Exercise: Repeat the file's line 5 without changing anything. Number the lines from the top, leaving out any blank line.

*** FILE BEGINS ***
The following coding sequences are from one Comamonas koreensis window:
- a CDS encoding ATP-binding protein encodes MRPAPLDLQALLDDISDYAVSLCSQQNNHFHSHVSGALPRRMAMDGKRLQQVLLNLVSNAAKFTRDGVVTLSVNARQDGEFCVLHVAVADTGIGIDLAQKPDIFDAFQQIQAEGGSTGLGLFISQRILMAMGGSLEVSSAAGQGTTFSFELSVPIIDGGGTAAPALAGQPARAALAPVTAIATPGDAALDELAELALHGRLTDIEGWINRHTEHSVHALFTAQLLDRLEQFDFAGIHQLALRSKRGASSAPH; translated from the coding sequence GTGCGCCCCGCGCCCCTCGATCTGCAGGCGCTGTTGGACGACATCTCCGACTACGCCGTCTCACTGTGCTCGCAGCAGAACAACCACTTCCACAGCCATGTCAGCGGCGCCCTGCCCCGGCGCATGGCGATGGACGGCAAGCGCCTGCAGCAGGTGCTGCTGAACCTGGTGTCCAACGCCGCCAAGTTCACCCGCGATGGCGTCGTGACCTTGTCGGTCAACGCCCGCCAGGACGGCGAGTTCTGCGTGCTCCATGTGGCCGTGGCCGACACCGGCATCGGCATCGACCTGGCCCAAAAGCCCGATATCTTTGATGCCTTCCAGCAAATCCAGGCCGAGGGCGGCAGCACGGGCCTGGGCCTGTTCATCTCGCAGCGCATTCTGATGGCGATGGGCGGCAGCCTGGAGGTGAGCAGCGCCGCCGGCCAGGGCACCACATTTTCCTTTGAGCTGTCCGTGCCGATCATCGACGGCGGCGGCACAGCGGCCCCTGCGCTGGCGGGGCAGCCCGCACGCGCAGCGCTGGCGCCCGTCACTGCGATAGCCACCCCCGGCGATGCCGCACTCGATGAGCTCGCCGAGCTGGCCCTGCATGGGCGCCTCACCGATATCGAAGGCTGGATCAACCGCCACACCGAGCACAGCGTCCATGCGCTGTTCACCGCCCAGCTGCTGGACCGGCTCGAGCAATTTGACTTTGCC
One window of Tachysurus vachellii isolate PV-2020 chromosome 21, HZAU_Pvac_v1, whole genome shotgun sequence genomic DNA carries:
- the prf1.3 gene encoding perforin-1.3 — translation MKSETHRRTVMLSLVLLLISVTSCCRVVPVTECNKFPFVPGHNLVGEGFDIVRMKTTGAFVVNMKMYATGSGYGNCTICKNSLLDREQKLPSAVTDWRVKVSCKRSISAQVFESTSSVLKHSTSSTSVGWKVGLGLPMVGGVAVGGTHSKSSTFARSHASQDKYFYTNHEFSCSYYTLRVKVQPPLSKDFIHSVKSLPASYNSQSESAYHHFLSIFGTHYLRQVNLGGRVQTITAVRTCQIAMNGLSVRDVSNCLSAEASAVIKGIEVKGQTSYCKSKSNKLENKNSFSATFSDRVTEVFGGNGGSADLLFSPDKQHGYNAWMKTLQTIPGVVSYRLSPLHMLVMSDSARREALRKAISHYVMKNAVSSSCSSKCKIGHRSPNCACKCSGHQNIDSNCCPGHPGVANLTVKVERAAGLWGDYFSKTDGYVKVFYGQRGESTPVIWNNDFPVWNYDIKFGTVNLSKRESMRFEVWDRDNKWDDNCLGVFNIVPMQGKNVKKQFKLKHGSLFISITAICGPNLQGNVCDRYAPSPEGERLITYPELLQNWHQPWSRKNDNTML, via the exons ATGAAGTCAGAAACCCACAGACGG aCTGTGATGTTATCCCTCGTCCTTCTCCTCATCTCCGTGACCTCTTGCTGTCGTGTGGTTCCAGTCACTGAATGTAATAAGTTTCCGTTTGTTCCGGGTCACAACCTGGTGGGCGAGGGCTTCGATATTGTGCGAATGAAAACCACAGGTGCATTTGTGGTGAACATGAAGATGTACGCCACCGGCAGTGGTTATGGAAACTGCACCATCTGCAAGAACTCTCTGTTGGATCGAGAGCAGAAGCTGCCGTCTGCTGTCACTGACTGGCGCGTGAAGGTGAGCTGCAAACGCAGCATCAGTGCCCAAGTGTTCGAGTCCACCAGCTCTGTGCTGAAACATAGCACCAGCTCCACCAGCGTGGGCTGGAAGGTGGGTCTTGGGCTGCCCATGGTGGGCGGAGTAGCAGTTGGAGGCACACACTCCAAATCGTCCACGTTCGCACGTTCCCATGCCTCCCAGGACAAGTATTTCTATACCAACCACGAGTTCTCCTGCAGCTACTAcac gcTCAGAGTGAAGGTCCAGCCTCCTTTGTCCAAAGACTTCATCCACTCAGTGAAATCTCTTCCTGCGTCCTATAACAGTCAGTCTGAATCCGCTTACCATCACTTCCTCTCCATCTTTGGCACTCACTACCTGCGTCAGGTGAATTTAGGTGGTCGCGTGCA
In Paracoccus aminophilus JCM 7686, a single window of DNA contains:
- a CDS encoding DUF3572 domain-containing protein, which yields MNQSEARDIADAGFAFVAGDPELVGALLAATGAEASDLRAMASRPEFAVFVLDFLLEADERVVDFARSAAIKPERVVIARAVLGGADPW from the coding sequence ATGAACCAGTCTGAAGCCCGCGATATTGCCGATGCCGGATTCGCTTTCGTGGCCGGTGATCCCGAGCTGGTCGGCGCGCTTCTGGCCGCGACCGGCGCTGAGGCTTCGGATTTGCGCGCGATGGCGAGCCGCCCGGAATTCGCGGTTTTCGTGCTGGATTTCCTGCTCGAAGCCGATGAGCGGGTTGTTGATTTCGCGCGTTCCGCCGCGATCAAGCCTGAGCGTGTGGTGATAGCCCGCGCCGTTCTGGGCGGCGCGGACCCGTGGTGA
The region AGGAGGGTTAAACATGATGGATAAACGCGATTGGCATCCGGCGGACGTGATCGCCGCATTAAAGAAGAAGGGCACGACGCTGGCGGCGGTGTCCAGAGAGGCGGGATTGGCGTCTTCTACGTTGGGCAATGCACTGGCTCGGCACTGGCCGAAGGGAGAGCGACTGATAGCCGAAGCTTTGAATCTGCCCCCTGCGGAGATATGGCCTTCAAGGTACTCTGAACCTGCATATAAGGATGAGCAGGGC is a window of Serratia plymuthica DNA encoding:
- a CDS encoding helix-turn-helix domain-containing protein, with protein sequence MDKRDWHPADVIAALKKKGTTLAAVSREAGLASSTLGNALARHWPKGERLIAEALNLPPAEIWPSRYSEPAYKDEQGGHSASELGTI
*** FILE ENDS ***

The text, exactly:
In Paracoccus aminophilus JCM 7686, a single window of DNA contains: